Mountain values

Hot steppin’: Get scootin’ on Saturday nights with Shindig. Jerry Nelson
Hot steppin’: Get scootin’ on Saturday nights with Shindig. Jerry Nelson

“Shindig.”

It's a fun, if peculiar word, whose etymology, even after a couple of hundred years, remains suspect and mired in speculation. It's most likely of Scottish origin, the experts say, an alteration of “shindy” or shinty,” a hockey-like game once played by the Scots.

Over time, the word has alternately come to be defined as an altercation, brawl or fracas (which would certainly jibe with its hockey-game origins), as well as a raucous and rowdy party, especially one with dancing.

While etymologists may debate the word's derivation, “shindig” has a very clear meaning in Asheville. Quite simply, it means it's time to strap on an instrument, or your clogging shoes and finery, and head downtown for one of the city's most popular and enduring events — Shindig on the Green.

A summer staple since 1967, Shindig runs eight summer-Saturday evenings. It’s aimed not only at entertaining the masses, but also celebrating Southern Appalachian culture, music and dance, featuring professional and novice entertainers. A program of the Folk Heritage Committee, Shindig will kick off its season on Saturday, July 2 at Pack Square Park. As always, the event is free.

While words and their meanings may evolve, Shindig has remained virtually unchanged for 43 years, says 84-year-old emcee and dance-caller Glenn Bannerman. Bannerman’s family of cloggers are regulars at the event each summer. The Stoney Creek Boys, as always, will serve as the house band, while mountain musicians and dancers can sign up before the event to show their stuff on the new Bascom Lamar Lunsford stage (but expect to see impromptu jam sessions all over the park).

The organic nature of the event is unique, but that's only part of what makes Shindig special, says Bannerman, who has been with the event since its inception.

“It's a preservation of mountain culture,” he says. “It's a place where folks can continue to share that mountain culture. But it's also a place where young people can get hooked on bluegrass and mountain music. It's a good, safe place for them to perform and have an appreciative audience. It's a safe haven for anybody to come.”

Brooke Buckner, a Shindig performer and the director of the event, says she has been coming to Shindig since the mid 1970s. “My childhood family outings were church, mamaw's, church, hiking off the Blue Ridge Parkway, church, Shindig on the Green, and then more church,” she says. “Shindig is homemade. Shindig is authentic. Shindig is free, and Shindig really is, simply put, 'wholesome fun.' This tone resonates throughout every aspect of our program.”

The event is also incredibly welcoming. While Shindig often showcases some of the region’s finer musicians, anyone with a hankering to play — regardless of talent level — is invited to come jam or even sign up to entertain as part of the main-stage show. Peripheral players that no one has heard of — such as The Cockman Family — have wowed audiences and become renowned regulars up on the main stage. The Cockman Family literally grew up at Shindig, entertaining and moving audiences with its brand of gospel bluegrass, says Bannerman.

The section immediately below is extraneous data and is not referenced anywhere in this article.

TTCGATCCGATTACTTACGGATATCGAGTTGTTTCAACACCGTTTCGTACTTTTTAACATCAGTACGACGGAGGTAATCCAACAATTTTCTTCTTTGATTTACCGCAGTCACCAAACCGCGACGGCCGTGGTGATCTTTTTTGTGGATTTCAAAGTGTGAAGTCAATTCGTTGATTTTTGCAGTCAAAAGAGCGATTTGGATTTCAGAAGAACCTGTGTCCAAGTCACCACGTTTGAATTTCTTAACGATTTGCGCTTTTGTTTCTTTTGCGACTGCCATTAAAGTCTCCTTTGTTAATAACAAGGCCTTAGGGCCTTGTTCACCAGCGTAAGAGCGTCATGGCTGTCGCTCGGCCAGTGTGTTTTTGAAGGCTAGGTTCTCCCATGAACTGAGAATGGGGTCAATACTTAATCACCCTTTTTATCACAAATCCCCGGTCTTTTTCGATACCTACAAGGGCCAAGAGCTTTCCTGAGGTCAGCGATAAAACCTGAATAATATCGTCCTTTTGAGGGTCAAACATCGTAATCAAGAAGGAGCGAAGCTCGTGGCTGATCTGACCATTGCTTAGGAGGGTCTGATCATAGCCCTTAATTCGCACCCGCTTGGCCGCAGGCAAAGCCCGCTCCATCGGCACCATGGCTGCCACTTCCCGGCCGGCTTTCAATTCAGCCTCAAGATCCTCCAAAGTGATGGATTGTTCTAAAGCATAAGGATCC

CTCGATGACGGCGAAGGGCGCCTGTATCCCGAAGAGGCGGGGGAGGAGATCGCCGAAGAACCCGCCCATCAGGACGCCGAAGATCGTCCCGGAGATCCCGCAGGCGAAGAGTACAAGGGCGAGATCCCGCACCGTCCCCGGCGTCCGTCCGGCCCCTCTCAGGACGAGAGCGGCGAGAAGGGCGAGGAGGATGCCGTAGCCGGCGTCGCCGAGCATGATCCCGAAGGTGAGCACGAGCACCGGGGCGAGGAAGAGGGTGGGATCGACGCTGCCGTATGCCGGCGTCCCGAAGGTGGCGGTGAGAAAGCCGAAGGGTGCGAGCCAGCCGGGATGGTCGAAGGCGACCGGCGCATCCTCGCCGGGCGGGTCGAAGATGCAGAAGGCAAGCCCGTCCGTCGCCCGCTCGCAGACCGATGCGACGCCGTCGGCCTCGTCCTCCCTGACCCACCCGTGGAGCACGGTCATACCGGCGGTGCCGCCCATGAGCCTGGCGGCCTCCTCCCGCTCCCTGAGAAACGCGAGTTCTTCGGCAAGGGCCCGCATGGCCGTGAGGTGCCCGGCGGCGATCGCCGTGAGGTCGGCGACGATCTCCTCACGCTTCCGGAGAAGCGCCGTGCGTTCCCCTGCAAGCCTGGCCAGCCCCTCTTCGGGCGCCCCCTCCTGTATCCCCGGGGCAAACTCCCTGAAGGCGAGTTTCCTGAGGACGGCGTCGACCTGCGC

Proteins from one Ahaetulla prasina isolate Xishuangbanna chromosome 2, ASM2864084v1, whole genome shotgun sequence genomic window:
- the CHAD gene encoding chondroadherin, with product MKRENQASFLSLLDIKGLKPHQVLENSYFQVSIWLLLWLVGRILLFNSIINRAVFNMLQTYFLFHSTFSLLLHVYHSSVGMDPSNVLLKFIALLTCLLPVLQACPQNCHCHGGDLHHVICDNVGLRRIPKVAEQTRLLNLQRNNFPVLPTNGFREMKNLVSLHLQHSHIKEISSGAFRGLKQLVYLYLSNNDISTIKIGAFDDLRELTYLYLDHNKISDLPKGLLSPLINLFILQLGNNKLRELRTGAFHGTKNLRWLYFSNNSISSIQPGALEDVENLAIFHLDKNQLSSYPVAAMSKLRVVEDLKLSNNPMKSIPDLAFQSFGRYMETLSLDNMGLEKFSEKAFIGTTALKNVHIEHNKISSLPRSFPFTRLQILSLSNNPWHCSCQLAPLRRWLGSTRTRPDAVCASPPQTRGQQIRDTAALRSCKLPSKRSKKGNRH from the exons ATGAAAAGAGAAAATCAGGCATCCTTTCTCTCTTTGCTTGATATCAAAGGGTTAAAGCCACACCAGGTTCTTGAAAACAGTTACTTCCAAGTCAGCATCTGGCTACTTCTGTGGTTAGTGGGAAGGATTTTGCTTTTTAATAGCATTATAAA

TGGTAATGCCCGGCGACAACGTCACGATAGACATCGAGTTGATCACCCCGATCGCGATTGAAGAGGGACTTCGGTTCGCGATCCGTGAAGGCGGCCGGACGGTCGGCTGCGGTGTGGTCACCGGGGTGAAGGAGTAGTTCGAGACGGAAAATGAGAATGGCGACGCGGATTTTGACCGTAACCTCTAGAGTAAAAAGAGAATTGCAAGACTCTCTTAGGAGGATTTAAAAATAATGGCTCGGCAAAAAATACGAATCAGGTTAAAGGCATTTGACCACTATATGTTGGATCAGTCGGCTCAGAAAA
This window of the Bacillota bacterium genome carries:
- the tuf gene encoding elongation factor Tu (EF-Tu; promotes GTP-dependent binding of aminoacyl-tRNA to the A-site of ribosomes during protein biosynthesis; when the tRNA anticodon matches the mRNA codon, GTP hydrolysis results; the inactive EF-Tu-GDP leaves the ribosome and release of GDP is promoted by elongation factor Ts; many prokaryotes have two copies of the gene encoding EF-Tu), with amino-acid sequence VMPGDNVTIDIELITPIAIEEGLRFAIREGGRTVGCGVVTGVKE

Buckner, in particular, recalls an Ohio teen who desperately wanted to play but who showed up a little too late to sign up for the stage show.

“So here's this 16-year-old who had only been playing for two years but he was so excited about our music and this chance to get on stage, so I just went with it,” Buckner recalls. “He came back, I told him to get his banjo out and let’s hear what he could do. I listened for about 15 seconds and said, 'OK we'll put you on for one number.’”

“He was ecstatic,” Buckner says. “His family couldn't believe it. Any one that enthusiastic and brave enough to play solo in front of 4,000 people has my vote. The emcee announced his name and where he was from, and he played the banjo with all his might and the crowd loved him! My hope is that the performers, the pickers, the folks who come to listen feel a sense of home, of belonging, of ownership to this amazingly unique musical tradition that we are blessed with.”

— Freelance writer and former Xpress reporter Hal Millard can be reached at hlmillard@gmail.com

what: Shindig on the Green
what: 45th season of the traditional mountain music festival
where: Pack Square Park on Roger McGuire Green
when: Saturday, July 2. (Also Saturday, July 9, 16 and 23, August 13, 20 and 27, and Sept. 3) 7 p.m. Free. More info at folkheritage.org.

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